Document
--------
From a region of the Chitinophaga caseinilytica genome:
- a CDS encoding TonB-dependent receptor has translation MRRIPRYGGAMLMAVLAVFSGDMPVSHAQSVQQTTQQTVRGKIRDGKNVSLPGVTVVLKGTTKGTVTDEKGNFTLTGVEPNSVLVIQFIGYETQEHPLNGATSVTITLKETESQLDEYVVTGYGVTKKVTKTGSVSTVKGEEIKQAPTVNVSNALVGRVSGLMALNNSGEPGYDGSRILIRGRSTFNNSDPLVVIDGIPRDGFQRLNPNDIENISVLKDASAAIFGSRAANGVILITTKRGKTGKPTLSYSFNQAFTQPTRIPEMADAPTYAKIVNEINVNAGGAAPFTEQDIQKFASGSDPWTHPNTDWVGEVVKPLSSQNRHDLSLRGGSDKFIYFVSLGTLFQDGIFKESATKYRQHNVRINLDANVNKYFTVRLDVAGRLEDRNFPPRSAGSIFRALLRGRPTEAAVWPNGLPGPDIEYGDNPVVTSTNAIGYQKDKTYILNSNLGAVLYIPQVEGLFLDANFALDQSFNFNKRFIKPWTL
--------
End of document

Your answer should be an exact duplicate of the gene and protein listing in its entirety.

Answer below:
From a region of the Chitinophaga caseinilytica genome:
- a CDS encoding TonB-dependent receptor has translation MRRIPRYGGAMLMAVLAVFSGDMPVSHAQSVQQTTQQTVRGKIRDGKNVSLPGVTVVLKGTTKGTVTDEKGNFTLTGVEPNSVLVIQFIGYETQEHPLNGATSVTITLKETESQLDEYVVTGYGVTKKVTKTGSVSTVKGEEIKQAPTVNVSNALVGRVSGLMALNNSGEPGYDGSRILIRGRSTFNNSDPLVVIDGIPRDGFQRLNPNDIENISVLKDASAAIFGSRAANGVILITTKRGKTGKPTLSYSFNQAFTQPTRIPEMADAPTYAKIVNEINVNAGGAAPFTEQDIQKFASGSDPWTHPNTDWVGEVVKPLSSQNRHDLSLRGGSDKFIYFVSLGTLFQDGIFKESATKYRQHNVRINLDANVNKYFTVRLDVAGRLEDRNFPPRSAGSIFRALLRGRPTEAAVWPNGLPGPDIEYGDNPVVTSTNAIGYQKDKTYILNSNLGAVLYIPQVEGLFLDANFALDQSFNFNKRFIKPWTL